As long as the drive is stationary in the nominal position, this drive remains absolutely stationary by virtue of the closed-loop control structure shown in FIG. 2, having a rotation speed regulator 2′ without an integrating element.
If the rotor of the motor is deflected, for example by external influences, then differentiation 9 of the position φ results in dynamic negative feedback. The position control loop, which is at a higher level than the rotation speed control loop, is in the form of PI regulator 1′ so that no residual position errors, can occur. In comparison to the conventional closed-loop control structure for movements as shown in FIG. 1, the position regulator 1′ according to the invention also has an integrating part, with the function that has been explained, in addition to the known proportional part.
The testing and the changes of the regulator structures as shown in FIG. 1 and FIG. 2 are carried out, for example, in a rotation speed nominal value output ns, which is called cyclically. When switching to the position-maintenance regulator (FIG. 2), the position-maintenance nominal value required on activation is formed using the following formula:
If the “nominal maintenance position” overflows, overflow correction must be carried out.
The rotation speed control is preferably implemented using the fastest time slice (for example 125 μs) using a P-regulator whose gain is optimized to the mass moment of inertia of the motor being used. The inner control loop allows a good stationary behavior despite low actual position value resolution. The P-gain is preset as a function of the specific motor. The P-gain can be adapted by the end user, if required.
The actual rotation speed value calculation is carried out as follows:
The outer PI position control loop 1′ ensures that there be no permanent control errors. The proportional gain and the integrating-action time, or the integrating element, are permanently set to the controlled system. The control loop gains are in this case preferably reduced such that operation with external flywheel masses up to 3 times the motor mass moment of inertia is possible without any problems. In “exotic” applications with even higher mass moments of inertia, the proportional gain of the inner rotation speed control loop 2′ must be increased accordingly.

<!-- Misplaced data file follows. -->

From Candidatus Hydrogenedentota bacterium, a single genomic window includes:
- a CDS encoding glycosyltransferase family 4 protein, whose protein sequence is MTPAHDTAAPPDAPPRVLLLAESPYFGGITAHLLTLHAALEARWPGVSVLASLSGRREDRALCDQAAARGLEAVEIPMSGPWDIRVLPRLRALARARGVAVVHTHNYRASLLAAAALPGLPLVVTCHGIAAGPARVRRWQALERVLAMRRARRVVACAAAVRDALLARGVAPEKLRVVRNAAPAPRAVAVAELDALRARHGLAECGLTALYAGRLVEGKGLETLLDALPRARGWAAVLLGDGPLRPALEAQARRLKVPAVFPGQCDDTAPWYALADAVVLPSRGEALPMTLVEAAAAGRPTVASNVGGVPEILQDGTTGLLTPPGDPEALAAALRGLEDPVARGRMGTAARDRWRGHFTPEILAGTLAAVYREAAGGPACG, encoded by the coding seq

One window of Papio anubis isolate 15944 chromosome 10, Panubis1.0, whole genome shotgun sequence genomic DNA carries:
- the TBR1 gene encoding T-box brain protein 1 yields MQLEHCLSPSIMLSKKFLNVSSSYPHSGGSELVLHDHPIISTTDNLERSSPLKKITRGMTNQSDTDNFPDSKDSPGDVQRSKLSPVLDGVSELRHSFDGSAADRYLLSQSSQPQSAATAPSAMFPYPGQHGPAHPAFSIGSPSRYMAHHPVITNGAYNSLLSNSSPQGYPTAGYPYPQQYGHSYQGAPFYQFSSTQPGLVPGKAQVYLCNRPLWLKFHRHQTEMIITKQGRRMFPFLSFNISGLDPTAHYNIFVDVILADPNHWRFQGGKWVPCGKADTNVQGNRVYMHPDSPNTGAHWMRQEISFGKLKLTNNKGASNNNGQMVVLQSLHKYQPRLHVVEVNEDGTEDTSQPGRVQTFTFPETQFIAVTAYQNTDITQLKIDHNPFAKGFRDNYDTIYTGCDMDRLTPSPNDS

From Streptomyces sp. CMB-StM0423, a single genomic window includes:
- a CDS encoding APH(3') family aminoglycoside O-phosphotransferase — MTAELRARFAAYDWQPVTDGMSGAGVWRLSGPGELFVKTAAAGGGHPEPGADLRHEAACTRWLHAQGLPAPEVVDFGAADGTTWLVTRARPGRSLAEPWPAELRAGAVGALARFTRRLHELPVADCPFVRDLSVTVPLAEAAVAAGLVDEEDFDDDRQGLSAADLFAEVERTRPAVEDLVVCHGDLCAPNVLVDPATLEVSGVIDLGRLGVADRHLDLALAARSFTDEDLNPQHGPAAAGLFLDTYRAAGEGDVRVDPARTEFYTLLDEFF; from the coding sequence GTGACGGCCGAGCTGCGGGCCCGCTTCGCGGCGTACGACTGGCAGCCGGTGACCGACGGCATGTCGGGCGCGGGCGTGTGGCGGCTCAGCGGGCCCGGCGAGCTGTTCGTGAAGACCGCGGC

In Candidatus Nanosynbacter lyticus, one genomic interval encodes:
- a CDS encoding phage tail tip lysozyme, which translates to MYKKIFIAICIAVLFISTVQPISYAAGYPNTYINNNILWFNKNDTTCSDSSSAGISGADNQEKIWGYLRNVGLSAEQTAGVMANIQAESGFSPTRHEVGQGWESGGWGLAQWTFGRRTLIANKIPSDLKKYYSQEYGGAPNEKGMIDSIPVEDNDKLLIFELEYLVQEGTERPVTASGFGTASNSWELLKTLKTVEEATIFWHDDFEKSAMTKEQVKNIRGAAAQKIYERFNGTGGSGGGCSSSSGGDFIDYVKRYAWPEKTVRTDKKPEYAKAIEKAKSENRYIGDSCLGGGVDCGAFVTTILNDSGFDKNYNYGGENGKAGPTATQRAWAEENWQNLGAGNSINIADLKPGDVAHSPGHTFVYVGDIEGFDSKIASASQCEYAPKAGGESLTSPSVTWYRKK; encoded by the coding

The current regulator 3 (FIG. 1) is superfluous, and is omitted here for computation time reasons. However, the current limiting should still be active. An integrating current limiter 10 is thus activated. This operates, for example, in the background of the application.
The current limiting still remains active in that, if the limit value ibex is exceeded, the voltage limiting 8′ for the control voltage us supplied on the output side from the rotation speed regulator 2′ is tightened via an integrator 10.
The regulator structure according to the invention, which is simpler than the conventional cascade regulator structure shown in FIG. 1, allows the entire position closed-loop control to be calculated in a shorter cycle time. In order that the switching between normal operation and position-maintenance closed-loop control can take place without any discontinuities, the integrating elements of the respective regulator structure which is not required are set to zero. This is the PI position regulator 1′ when stationary, and the rotation speed regulator 2 and the current regulator 3 for movement operation.
The switching of the closed-loop control structure according to the invention thus results in optimized characteristics being produced as a function of the state, namely: high dynamics during movement and good position rest when stationary.
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|1||Implementation and Position Control Performance of a Position-Sensorless IPM Motor Drive System Based on Magnetic Saliency, by Satoshi Ogasawara, IEEE Transactions on Industry Appl., vol. 34, No. 4, 1998.|
|Citing Patent||Filing date||Publication date||Applicant||Title|
|US20050263285 *||27 May 2004||1 Dec 2005||Santra Ashok K||Methods of increasing the thickening times of phosphate-based cementitious compositions in high-temperature wellbores|
|US20100212489 *||5 Sep 2008||26 Aug 2010||Wilfried Tautz||Regulation structure for a hydraulic cylinder unit with cascade status regulator|
|U.S. Classification||318/609, 318/615, 318/594, 318/596|
|International Classification||G05B19/19, H02P6/24|
|Cooperative Classification||G05B2219/42215, G05B2219/42091, G05B2219/42104, G05B19/19, H02P6/24, H02P3/025, G05B2219/42062|
|European Classification||H02P3/02B, G05B19/19, H02P6/24|
|10 Dec 2001||AS||Assignment|
Owner name: SIEMENS AKTIENGESELLSCHAFT, GERMANY
Free format text: ASSIGNMENT OF ASSIGNORS INTEREST;ASSIGNOR:FOCKING, BERNHARD;REEL/FRAME:012367/0953
Effective date: 20011015
|7 Jan 2008||REMI||Maintenance fee reminder mailed|
|29 Jun 2008||LAPS||Lapse for failure to pay maintenance fees|
|19 Aug 2008||FP||Expired due to failure to pay maintenance fee|
Effective date: 20080629